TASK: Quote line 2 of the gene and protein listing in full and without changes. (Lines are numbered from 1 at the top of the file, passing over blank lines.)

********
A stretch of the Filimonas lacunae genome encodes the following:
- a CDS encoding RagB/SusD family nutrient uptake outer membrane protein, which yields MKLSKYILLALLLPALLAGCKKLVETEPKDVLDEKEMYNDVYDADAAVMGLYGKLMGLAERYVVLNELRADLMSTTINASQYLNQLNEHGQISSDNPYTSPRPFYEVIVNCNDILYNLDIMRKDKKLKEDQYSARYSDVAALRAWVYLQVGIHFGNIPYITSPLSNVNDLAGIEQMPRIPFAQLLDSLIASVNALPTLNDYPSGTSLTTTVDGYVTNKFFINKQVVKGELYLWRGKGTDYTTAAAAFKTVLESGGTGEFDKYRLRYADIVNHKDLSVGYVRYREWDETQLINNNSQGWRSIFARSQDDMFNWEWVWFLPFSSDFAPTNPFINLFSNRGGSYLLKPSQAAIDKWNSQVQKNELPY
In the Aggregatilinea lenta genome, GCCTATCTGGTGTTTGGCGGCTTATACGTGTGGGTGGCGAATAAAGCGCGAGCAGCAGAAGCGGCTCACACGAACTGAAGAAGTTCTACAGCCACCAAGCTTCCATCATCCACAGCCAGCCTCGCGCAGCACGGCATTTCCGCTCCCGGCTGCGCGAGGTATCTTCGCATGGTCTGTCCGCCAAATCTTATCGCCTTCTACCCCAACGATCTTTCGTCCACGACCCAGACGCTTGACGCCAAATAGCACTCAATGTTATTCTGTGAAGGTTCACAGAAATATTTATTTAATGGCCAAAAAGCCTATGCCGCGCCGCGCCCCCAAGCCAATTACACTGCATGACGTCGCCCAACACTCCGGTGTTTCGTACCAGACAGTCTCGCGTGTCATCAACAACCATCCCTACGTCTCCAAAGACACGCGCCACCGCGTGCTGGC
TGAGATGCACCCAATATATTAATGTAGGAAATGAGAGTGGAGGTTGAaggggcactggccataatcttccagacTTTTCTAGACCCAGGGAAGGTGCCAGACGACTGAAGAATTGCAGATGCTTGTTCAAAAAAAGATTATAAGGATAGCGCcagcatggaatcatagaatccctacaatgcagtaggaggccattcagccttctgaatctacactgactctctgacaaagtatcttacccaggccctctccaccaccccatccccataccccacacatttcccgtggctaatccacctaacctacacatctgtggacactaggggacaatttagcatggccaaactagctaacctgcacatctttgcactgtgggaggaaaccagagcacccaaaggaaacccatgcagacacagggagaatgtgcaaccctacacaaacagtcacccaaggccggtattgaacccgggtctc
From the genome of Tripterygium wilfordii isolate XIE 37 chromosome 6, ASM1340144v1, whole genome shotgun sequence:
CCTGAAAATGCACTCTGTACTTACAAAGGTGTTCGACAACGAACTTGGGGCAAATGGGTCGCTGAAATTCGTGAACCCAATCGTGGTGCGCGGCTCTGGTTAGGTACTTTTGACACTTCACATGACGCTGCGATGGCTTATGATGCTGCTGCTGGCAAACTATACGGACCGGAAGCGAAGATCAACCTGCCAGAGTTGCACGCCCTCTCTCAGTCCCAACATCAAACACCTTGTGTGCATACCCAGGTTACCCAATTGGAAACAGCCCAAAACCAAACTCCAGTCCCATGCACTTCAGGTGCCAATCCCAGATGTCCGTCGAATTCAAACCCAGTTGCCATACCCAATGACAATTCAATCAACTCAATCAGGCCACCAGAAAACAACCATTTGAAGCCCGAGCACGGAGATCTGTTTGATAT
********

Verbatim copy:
- a CDS encoding RagB/SusD family nutrient uptake outer membrane protein, which yields MKLSKYILLALLLPALLAGCKKLVETEPKDVLDEKEMYNDVYDADAAVMGLYGKLMGLAERYVVLNELRADLMSTTINASQYLNQLNEHGQISSDNPYTSPRPFYEVIVNCNDILYNLDIMRKDKKLKEDQYSARYSDVAALRAWVYLQVGIHFGNIPYITSPLSNVNDLAGIEQMPRIPFAQLLDSLIASVNALPTLNDYPSGTSLTTTVDGYVTNKFFINKQVVKGELYLWRGKGTDYTTAAAAFKTVLESGGTGEFDKYRLRYADIVNHKDLSVGYVRYREWDETQLINNNSQGWRSIFARSQDDMFNWEWVWFLPFSSDFAPTNPFINLFSNRGGSYLLKPSQAAIDKWNSQVQKNELPY